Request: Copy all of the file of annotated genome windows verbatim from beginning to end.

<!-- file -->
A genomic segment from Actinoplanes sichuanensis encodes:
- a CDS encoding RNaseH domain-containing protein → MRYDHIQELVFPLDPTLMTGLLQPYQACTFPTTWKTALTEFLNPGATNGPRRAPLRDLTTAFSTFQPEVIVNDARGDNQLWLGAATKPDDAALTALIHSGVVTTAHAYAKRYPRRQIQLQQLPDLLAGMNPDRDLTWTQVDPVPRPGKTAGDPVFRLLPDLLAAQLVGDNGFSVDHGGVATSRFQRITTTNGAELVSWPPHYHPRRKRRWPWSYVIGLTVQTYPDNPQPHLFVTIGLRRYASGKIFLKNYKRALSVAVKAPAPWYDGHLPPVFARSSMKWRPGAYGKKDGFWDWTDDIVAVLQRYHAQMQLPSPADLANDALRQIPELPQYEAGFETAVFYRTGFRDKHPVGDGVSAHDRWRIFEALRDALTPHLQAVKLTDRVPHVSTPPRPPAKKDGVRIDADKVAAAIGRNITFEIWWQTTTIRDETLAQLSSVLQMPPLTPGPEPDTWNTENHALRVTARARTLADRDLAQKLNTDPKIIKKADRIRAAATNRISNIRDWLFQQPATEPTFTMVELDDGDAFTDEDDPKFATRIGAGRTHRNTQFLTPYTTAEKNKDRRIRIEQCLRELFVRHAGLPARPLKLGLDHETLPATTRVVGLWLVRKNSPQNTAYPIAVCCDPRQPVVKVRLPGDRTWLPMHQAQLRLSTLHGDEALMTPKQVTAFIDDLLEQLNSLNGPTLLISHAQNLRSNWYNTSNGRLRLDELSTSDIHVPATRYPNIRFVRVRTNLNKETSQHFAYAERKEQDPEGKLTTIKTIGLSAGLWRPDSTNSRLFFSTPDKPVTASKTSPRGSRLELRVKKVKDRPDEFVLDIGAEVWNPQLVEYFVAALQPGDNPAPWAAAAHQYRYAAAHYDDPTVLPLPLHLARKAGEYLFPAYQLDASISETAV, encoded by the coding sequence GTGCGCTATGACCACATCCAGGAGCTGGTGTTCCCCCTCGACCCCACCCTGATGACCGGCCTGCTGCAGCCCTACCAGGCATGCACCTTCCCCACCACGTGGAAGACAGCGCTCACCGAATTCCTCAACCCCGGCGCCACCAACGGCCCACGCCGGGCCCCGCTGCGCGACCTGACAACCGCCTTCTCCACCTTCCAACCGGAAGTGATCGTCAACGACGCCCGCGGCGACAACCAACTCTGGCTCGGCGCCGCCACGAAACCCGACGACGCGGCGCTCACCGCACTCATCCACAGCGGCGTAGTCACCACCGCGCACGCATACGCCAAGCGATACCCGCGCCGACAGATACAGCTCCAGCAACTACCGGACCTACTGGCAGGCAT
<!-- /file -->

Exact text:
A genomic segment from Actinoplanes sichuanensis encodes:
- a CDS encoding RNaseH domain-containing protein → MRYDHIQELVFPLDPTLMTGLLQPYQACTFPTTWKTALTEFLNPGATNGPRRAPLRDLTTAFSTFQPEVIVNDARGDNQLWLGAATKPDDAALTALIHSGVVTTAHAYAKRYPRRQIQLQQLPDLLAGMNPDRDLTWTQVDPVPRPGKTAGDPVFRLLPDLLAAQLVGDNGFSVDHGGVATSRFQRITTTNGAELVSWPPHYHPRRKRRWPWSYVIGLTVQTYPDNPQPHLFVTIGLRRYASGKIFLKNYKRALSVAVKAPAPWYDGHLPPVFARSSMKWRPGAYGKKDGFWDWTDDIVAVLQRYHAQMQLPSPADLANDALRQIPELPQYEAGFETAVFYRTGFRDKHPVGDGVSAHDRWRIFEALRDALTPHLQAVKLTDRVPHVSTPPRPPAKKDGVRIDADKVAAAIGRNITFEIWWQTTTIRDETLAQLSSVLQMPPLTPGPEPDTWNTENHALRVTARARTLADRDLAQKLNTDPKIIKKADRIRAAATNRISNIRDWLFQQPATEPTFTMVELDDGDAFTDEDDPKFATRIGAGRTHRNTQFLTPYTTAEKNKDRRIRIEQCLRELFVRHAGLPARPLKLGLDHETLPATTRVVGLWLVRKNSPQNTAYPIAVCCDPRQPVVKVRLPGDRTWLPMHQAQLRLSTLHGDEALMTPKQVTAFIDDLLEQLNSLNGPTLLISHAQNLRSNWYNTSNGRLRLDELSTSDIHVPATRYPNIRFVRVRTNLNKETSQHFAYAERKEQDPEGKLTTIKTIGLSAGLWRPDSTNSRLFFSTPDKPVTASKTSPRGSRLELRVKKVKDRPDEFVLDIGAEVWNPQLVEYFVAALQPGDNPAPWAAAAHQYRYAAAHYDDPTVLPLPLHLARKAGEYLFPAYQLDASISETAV, encoded by the coding sequence GTGCGCTATGACCACATCCAGGAGCTGGTGTTCCCCCTCGACCCCACCCTGATGACCGGCCTGCTGCAGCCCTACCAGGCATGCACCTTCCCCACCACGTGGAAGACAGCGCTCACCGAATTCCTCAACCCCGGCGCCACCAACGGCCCACGCCGGGCCCCGCTGCGCGACCTGACAACCGCCTTCTCCACCTTCCAACCGGAAGTGATCGTCAACGACGCCCGCGGCGACAACCAACTCTGGCTCGGCGCCGCCACGAAACCCGACGACGCGGCGCTCACCGCACTCATCCACAGCGGCGTAGTCACCACCGCGCACGCATACGCCAAGCGATACCCGCGCCGACAGATACAGCTCCAGCAACTACCGGACCTACTGGCAGGCAT